How to Pick a Lover

Posts tagged ‘gender equality’

Reciprocity: The Elixer of Mutuality

Watch out for men who have Mothers.
—Laura Shapiro, Ms.

The chauvinist is long accustomed to the idea that women will serve him and take care of him as in the personal service that used to be provided by servants. Indeed, in this expectation, he’s not far from wrong.

While the worlds of men and women have changed significantly over the past 50 years, men still routinely encounter waitresses, secretaries, clerks, chambermaids, receptionists, and others in service occupations—the majority of whom continue to be women. Women fetch and carry, they tend and attend, and they take care of him often in much the same way that mothers take care of children. Certainly in the same way that mothers take care of favorite sons.

Emancipated women who are sensitive to chauvinism in many other areas may make exceptions for their sons. The more devoted the mother is—and the longer the son has been at home—the more pronounced the attitude becomes. Guess who later gets to play Mommy and take care of him? The traditional attitude in marriage is that the provider brings home the bacon and the little homemaker cooks and serves it . . . after she has gotten him a beer, found the TV guide, answered the phone, and quieted the children.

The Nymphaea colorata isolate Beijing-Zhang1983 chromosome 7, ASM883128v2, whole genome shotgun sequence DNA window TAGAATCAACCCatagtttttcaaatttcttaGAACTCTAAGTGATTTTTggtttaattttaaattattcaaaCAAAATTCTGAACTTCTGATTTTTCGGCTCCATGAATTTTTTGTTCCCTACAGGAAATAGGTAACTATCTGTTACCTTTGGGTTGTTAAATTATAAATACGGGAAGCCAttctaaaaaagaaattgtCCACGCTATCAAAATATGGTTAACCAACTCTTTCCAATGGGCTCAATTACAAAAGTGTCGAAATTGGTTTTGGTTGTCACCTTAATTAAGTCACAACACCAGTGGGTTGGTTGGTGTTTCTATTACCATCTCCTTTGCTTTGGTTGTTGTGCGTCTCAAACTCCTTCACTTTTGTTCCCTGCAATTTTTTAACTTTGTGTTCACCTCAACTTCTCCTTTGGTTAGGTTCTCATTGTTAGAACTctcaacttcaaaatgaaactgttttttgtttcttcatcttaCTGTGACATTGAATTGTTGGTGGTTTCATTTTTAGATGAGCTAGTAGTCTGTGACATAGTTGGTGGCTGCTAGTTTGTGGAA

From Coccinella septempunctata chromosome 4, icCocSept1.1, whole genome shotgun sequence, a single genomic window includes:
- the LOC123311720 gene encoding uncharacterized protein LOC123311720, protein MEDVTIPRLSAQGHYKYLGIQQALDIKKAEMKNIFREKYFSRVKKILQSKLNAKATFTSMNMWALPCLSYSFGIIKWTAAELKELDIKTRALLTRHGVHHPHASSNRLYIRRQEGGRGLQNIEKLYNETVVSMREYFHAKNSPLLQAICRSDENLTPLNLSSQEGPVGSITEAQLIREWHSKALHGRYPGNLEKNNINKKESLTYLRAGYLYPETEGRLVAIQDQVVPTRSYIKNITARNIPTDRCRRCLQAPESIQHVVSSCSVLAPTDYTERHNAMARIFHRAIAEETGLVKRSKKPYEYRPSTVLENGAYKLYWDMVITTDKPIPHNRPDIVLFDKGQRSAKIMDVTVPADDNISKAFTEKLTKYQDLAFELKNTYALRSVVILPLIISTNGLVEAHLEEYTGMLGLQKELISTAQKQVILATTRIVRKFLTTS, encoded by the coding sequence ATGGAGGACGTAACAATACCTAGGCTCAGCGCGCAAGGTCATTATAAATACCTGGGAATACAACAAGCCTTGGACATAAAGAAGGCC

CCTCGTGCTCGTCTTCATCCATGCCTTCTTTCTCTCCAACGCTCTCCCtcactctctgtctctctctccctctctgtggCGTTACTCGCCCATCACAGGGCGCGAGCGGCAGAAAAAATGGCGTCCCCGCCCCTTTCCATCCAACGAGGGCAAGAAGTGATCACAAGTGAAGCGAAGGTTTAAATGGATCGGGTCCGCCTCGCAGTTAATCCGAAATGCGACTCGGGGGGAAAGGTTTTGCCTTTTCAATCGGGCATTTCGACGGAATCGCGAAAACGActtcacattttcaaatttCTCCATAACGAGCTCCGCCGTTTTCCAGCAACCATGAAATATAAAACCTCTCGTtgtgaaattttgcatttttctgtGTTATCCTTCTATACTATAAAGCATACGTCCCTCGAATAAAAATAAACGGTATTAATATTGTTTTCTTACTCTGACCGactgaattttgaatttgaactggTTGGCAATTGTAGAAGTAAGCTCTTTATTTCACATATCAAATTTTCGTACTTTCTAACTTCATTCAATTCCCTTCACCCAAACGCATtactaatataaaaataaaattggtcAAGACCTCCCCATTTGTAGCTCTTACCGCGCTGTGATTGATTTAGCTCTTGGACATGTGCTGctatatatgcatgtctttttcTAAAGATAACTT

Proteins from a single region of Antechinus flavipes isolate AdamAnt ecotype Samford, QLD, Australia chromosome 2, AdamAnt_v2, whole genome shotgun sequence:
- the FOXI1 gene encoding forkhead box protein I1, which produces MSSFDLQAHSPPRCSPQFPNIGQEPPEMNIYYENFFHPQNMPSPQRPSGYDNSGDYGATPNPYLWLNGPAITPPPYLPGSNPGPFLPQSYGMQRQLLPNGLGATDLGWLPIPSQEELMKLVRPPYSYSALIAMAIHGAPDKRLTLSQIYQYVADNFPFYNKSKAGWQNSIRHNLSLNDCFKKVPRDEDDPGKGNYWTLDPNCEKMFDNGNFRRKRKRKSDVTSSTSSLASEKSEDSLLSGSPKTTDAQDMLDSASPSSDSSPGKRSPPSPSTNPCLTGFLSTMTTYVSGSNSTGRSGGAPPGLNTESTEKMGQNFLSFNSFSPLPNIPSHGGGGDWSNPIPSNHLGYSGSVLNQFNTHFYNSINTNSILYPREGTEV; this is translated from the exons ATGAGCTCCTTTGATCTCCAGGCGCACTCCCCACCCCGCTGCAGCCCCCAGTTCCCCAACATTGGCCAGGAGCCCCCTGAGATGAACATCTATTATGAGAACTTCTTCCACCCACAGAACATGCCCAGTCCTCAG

In traditional marriages, a man who would leap to his feet when a strange woman comes into the room is the same man who, at home, automatically takes the best chair in the room, asks his wife to bring him the paper, and does not move until dinner is served.

Providing personal services is a way of being considerate and of showing affection. No one would want to have lovers and friends give up such nice little touches as making dinners and drinks, helping someone on and off with a coat, and putting the coat in the closet, running a bath, lighting a fire in the fireplace, fetching the mail, answering the phone, charging the cell
phone, plumping up the pillows, arranging a footstool, getting a sweater, finding your glasses, and a thousand and one other ways of making someone comfortable. What’s important in a lover is that these touches are reciprocal, not one-sided. And that they are not expected or demanded.

Quid Pro Quo

Quid Pro Quo (Photo credit: Wikipedia)

Unless you’re a commercial sex worker, you don’t have to continually give more than you receive, and you shouldn’t. If you are clear from the start about your expectations of quid pro quo and consistent in their application, most men will learn quite quickly how to scratch a back back.

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Rule Five: Accept the Inevitability of Chauvinism

There are three choices: to be a celibate, be a lesbian, or love a chauvinist.
—Jayson VanVerten

It would be a pleasant change if one could select as lovers only men who were free of chauvinism. Alas, since it’s the culture as well as individuals who are androcentric (man centered), there are still relatively few such creatures around. Although they are becoming less rare with each passing generation.